“Но каким наслаждением было когда-то наткнуться в провинциальном лавке в Сибири, в Заполярье, на Дальнем Востоке на чудом попавшую книжку братьев Стругацких.  Что там, под переплетом?  Что нового они придумали?  Книжки в этих лавках часто лежали на одной полке с консервами, с сахаром, с чаем, с обычным макаронами.  А значит — были так же нужны, как эти продукты.” But what a pleasure it was at one time, in provincial store in Siberia, in the Arctic Circle, in the Far East, to stumble upon a Strugatskii book that had ended up there by some miracle.  What was there, beneath the cover?  What new thing had they thought up?  Books in these stores often stood the same shelf with preserves, with sugar, with tea, and with ordinary macaroni.  This means that they were just as necessary as these food products. (6)

The passage contains much of what is good and bad about this biography: while the authors bring to their task the passion of having grown up reading the Strugatskiis, their tendency to drift into writing a personal history of having been readers and contemporaries of the Strugatskiis is frequently indulged.  (The earlier Skalandis biography (2008) suffers from this tendency to an even greater degree.)

Another undercurrent of the book is analysis and interpretation of the Strugatskiis’ works, which are examined in chronological order.  As a reader, I would like to know as much about the Strugatskiis’ lives as possible, and it often seems that the authors are cutting the biographical sections short in order to insert their own literary opinions.  For example, their analysis of the various meanings contained in Ulitka na sklone covers pages 138-69, far too long, in my opinion, a departure from biography.

Despite a high incidence of digressions, though, the books is worth reading, and should be read by anyone with a strong interest in the Strugatskiis.  There is a great deal of interesting information about the circumstances surrounding the publication of each work.  To cite one very small example, there is an account of how Arkadii Natanovich was called to the office of Znanie—Sila just prior to the publication of “Spontannyi refleks” to correct an ending that the editors did not like.  There was a rush on the story because it was being sent to America as part of a sf exchange.  (It appeared in the May 1959 issue of Amazing Stories in a fairly poor translation.)  They decided to simply truncate the story, and the original ending appears to have been discarded.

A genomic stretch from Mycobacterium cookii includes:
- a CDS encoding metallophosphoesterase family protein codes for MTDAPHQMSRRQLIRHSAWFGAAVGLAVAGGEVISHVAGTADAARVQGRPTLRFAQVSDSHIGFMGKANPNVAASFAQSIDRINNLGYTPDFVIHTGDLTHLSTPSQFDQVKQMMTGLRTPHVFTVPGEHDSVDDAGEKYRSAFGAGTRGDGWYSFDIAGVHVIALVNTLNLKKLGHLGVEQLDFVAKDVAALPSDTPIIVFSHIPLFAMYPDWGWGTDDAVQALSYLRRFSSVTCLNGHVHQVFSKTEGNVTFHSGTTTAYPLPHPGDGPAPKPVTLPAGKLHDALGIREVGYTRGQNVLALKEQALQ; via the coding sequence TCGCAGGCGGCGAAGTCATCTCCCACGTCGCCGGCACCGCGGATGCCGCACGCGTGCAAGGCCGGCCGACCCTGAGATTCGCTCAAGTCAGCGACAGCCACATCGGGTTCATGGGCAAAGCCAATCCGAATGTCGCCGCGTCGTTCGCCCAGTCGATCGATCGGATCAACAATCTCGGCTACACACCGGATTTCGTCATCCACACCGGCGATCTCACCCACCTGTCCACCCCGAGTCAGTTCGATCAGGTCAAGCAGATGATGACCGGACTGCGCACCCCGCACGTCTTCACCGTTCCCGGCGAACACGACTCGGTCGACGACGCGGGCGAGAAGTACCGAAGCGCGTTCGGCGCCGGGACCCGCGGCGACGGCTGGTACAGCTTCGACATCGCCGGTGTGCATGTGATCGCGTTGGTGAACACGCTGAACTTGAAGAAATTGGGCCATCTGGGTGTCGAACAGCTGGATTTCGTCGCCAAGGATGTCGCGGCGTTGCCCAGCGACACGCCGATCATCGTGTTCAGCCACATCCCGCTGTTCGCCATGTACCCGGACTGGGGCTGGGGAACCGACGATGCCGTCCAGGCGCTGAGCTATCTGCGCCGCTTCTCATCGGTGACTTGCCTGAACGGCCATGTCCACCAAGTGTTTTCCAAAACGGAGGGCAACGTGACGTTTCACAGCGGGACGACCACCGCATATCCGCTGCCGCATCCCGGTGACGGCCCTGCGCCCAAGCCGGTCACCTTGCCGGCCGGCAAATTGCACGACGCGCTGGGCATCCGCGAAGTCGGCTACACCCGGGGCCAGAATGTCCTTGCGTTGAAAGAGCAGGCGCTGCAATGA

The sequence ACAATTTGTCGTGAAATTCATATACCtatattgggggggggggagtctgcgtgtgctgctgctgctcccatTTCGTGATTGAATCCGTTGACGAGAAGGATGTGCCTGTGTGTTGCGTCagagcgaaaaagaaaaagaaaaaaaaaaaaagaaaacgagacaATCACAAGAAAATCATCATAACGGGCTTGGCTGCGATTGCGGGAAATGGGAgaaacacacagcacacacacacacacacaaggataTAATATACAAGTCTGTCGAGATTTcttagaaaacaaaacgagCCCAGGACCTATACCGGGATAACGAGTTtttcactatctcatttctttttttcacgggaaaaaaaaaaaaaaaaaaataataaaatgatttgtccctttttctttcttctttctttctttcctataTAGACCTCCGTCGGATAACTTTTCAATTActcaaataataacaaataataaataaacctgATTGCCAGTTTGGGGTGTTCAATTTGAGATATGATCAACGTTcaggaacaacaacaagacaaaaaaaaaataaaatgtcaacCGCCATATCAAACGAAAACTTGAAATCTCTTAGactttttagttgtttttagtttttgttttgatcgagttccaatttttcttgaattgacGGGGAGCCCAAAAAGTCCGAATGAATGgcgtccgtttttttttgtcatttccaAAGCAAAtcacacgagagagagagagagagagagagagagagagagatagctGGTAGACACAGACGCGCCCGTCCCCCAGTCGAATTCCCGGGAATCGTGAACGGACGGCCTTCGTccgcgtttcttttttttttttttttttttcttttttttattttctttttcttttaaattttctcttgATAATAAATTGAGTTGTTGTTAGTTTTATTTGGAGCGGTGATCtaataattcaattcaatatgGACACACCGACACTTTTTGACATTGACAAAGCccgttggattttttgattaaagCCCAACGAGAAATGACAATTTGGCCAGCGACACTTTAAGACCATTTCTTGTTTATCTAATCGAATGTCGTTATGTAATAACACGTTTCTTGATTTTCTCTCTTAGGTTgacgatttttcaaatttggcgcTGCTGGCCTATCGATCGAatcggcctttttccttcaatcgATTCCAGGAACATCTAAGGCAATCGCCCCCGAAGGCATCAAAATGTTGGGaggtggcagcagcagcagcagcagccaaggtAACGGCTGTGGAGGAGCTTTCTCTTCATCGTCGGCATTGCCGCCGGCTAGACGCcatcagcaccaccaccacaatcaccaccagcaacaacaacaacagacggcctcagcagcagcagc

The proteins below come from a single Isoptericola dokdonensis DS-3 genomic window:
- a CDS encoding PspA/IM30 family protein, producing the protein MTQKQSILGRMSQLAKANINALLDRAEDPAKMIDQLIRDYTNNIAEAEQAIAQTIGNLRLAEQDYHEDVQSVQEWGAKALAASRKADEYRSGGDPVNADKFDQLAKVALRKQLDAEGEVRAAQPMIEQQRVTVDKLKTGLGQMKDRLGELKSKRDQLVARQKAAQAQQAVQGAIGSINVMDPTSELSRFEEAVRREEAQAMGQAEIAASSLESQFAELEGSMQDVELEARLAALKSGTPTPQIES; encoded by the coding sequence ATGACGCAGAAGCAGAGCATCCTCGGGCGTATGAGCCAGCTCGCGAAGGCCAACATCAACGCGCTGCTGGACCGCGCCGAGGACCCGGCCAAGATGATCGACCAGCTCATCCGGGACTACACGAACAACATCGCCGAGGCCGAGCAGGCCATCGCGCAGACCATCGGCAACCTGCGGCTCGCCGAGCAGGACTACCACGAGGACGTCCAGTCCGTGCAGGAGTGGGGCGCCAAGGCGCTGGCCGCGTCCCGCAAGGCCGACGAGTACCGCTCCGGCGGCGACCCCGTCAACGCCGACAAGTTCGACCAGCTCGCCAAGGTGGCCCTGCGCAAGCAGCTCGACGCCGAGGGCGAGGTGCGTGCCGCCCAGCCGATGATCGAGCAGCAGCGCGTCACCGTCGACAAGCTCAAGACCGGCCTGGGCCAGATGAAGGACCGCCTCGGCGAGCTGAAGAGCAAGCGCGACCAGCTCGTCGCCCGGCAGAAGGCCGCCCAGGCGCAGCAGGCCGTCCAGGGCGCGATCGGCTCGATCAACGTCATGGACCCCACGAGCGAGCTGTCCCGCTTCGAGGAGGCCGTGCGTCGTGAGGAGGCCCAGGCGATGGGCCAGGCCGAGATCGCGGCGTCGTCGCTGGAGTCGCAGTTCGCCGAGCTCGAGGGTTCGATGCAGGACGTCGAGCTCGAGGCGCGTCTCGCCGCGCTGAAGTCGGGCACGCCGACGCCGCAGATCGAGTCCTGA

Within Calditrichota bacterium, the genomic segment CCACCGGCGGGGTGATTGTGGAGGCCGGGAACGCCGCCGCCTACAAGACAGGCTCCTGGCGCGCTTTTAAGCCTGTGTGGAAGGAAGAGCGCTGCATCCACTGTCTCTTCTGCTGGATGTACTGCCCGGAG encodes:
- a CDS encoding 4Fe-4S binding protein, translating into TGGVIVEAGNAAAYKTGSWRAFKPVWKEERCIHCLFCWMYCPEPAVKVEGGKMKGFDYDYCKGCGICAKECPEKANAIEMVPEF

There is a great deal of interesting material in terms of pure biography.  The family’s experience of the Blockade is given in more detail than I have seen elsewhere, as is the history of AN’s time in the military and the failure of his first marriage.  There are numerous excerpts from the correspondence between BN and Prashkevich.  One letter from BN is essentially a paean to stamp collecting, and the passion of his writing partially explains why this hobby has made more than one appearance in the Strugatskiis’ works, most notably in Vtoroe nashestvie marsian. Given that the Strugatskii would become science fiction writers, the space given to their respective interests in astronomy is of particular interest.  It is well known that BN did graduate work in astronomy and worked for many years at the Pulkovo observatory.  The materials gathered in this book make it clear that AN had a lifelong interest in the subject.  They include an excerpt from AN’s journal from 25 December 1941, in which he mentions the Blockade bread rations, and then immediately lays out his study plans in mathematics, and theoretical and spherical astronomy, naming the textbooks he will be using.